Wednesday, September 1, 2010

Fall is almost here!

The nights are getting awful chilly, I've had to cover my tomato plants due to frost danger (hopefully I'll get some ripe ones before the big frost!).

The boys are back in school. With Paul starting Kindergarden this year I have mornings to myself! How fast the few hours seem to go.

Fair is this weekend. I plan to enter some of my crochet, and possibly some canned goods. We're going to try to watch the 4-H shows, namely the beef and poultry, to give Shawn an idea of what he can do next year. I'm so excited that he's finally old enough to join 4-H! I loved my time in 4-H (9 years) and I hope he finds some things that spark his interest.

I've been doing a lot of canning lately. My friend and I spent a whole day making chicken stock and canning it in the pressure canner. We started boiling down chicken carcasses and feet around 9am and finished up around 11pm. Whew what a day! Soups and stews are one of my favorite things about the cooler weather! I've also put up some beet greens, 9 pints of strawberry jam, salsa, diced tomatoes in their own juice, dilly green beans and plain ole green beans. I'm thinking I'll do more tomatoes and jam before prices on them go sky high. I've been buying them in bulk at a local produce supplier. Gotta make more ketchup today before the last of the tomatoes spoil. And I could use the room in the fridge!

My poor garden didn't do much this year. No ripe tomatoes yet and NO strawberries, except maybe 5 that the birds got. Time to freshen up the strawberry patch. The green beans are doing good, but they got a late start too. Note to self-check green beans today! There has been enough to have with dinner a few nights, I hope to get a good bunch to can.

The Swiss Chard did awesome! I found a great Italian recipe for it. The beets did quite well, but I didn't thin much, so not too many big ones. But the greens were tender and useable. The turnips did well too, but again I didn't thin enough when they were little. There was still a fair amount of decent sized ones. I left some smaller ones in the garden, as the greens were already moth eaten, so hopefully they'll plump up a bit. Now the question is, what do I do with them?? Lettuce was good this year too. I forgot I had planted little Romaine lettuce and mistakenly took it for Spinach that we had missed (yumm, the spinach was good too!). When I started rinsing it off and the "big" bunches were falling apart into little bunches I realized what it was! It was a nice surprise.

The little birds (the buffs and Silver laced Wyandottes) are out with the big girls now. They are soo cute to watch. They recognize me when I come outside and come running. We butchered the two roos that had come from my hatching efforts along with the meat birds. They were starting to harass the girls too much, and were related to some of em, so we figured putting them in the freezer was best.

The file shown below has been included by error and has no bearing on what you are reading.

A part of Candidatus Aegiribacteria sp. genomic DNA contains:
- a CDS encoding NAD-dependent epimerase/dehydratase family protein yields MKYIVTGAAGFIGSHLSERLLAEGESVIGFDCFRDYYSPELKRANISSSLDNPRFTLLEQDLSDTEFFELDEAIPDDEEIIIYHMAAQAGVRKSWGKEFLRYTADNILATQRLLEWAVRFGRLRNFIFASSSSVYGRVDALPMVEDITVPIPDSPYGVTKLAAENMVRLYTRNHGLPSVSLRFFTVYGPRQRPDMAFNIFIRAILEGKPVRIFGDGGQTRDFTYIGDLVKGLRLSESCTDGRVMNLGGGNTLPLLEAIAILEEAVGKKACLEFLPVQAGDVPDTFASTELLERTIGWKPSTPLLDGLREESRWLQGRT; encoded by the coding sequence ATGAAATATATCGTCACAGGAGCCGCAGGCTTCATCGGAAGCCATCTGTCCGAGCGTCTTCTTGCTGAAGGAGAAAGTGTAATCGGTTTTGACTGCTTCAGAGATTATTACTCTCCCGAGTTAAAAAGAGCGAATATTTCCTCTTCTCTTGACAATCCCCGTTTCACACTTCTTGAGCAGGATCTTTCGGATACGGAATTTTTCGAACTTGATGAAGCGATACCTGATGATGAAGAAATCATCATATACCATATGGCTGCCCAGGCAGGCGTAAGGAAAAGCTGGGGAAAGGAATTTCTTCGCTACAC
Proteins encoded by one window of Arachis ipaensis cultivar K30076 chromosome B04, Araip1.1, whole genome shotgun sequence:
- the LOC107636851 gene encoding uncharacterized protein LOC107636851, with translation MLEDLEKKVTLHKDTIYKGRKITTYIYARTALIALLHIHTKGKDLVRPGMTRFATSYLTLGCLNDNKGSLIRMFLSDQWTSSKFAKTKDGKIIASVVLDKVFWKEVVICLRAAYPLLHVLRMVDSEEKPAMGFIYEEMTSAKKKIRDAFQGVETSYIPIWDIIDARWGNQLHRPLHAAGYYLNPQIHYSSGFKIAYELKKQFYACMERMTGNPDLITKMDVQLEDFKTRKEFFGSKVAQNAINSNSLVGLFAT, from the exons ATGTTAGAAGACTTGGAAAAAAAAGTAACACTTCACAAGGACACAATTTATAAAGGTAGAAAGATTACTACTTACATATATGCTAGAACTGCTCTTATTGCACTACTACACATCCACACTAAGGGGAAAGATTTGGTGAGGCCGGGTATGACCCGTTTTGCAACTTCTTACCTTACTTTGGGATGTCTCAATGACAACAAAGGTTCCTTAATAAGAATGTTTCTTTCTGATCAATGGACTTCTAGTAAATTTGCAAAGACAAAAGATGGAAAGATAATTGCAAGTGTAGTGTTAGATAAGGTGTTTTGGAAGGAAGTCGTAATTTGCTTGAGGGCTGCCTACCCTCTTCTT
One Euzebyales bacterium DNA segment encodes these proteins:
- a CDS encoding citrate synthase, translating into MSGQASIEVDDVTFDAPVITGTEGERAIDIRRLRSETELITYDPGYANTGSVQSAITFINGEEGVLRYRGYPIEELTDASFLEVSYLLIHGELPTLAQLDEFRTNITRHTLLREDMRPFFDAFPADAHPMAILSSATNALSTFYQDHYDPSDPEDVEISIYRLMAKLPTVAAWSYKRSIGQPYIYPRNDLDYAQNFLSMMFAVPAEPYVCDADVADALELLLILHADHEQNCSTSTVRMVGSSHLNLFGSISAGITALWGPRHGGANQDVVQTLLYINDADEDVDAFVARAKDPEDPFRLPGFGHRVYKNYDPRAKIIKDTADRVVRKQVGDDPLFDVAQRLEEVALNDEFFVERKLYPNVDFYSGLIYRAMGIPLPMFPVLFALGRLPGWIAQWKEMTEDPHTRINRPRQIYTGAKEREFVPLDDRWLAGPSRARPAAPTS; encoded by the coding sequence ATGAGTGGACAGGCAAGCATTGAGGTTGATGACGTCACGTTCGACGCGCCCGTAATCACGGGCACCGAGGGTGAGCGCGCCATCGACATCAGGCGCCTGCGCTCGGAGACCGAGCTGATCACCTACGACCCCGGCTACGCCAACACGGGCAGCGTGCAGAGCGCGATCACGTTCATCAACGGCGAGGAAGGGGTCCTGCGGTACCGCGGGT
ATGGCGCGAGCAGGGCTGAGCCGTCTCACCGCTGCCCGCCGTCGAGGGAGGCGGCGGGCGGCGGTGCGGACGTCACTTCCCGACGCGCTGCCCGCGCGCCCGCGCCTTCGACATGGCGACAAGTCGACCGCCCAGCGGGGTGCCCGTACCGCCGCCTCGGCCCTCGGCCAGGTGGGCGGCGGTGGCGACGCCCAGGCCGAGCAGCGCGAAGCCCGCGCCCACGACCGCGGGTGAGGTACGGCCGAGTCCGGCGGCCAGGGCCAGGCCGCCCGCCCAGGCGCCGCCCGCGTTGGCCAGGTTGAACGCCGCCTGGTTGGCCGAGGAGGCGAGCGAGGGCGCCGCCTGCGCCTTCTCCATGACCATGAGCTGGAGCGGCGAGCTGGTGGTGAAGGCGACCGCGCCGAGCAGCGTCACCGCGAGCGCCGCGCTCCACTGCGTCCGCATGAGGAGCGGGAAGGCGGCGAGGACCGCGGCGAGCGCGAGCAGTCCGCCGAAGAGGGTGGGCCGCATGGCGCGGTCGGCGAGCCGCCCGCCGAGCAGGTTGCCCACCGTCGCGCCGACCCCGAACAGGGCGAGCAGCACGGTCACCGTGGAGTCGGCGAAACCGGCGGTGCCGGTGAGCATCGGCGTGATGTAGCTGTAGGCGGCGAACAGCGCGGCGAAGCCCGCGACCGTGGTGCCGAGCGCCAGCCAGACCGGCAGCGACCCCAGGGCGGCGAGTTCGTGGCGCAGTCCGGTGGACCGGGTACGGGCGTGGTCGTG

I picked up a Speckled Sussex rooster from a lady in town. Shawn named him Bob (I call him Bob-a-Roo-ni). He's an easy going guy, and not related to any of them. He just started crowing today. I was wondering about him. Hearing the juvenile roos learn to crow is pretty funny. Almost sounds like they are being strangled. He sounds like he's saying "Booooooo-oohhh".

Ribeye and DaisyMae are getting so big! We let them graze the yard, but it has to be under close supervision, as they have discovered that chicken feed tastes good (but not as good as their grain) and that my little trees work ok for rubbing their big fat heads on. But that ticks me off!! I've worked hard to grow the poor little trees, to see them destroyed in a matter of seconds gets my blood boiling! The pasture should be up and growing next spring (we're planting crested wheat this fall), so they should have more grazing then. And the horses. Although the horses have done their fair share of damage to my trees.

Poor old Annie. She got a huge wound on her left hind fetlock the week before we went to Alaska. Thankfully I have some great friends that helped me out, changing her bandage daily and giving her her senior feed. But she is going downhill fast. She has Cushings disease, had a huge twisted gut surgery about 17 years ago, is going deaf (or getting selective hearing, hehe) and her eyes are clouding over. Her night vision is about shot. The vet put her body scale at about 2-3 when he came to fix up her leg, and she's dropped since then. Not for lack of eating. And eating, and eating. It's her metabolic issues (part of the Cushings and the surgery) and age. I said a few years ago that I couldn't look out and see her looking so skeletal (like an old horse down the road), but now that it's at that point.......It's so hard! She's still got such spark! But she won't make it through another High Desert winter. No way, no how. Not even with a huge pile of quilted, super warm horsey blankets. I'm gonna let her enjoy the rest of the nice weather, graze the yard to her heart's content (except when she scarfs down the chicken feed) and then....I'll have to say goodbye.
She was the first horse we bought when we moved to Nevada, has done it all. Pony Club (3' double oxers!), rodeo (she's the horse who wants IN to the barrel arena, not balking away from the gate), parades (side saddle, with an old bridesmaid dress; flags galore), and 4-H horse shows (local and state) out the wazoo. She's taught my boys (and countless other children) about horsey etiquette, brushing, picking of feet, haltering, riding, balance in the saddle, and a million more things. THIS IS SO HARD!!!

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Thankx for stopping by, I hope you enjoyed your little trip to the NV High Desert.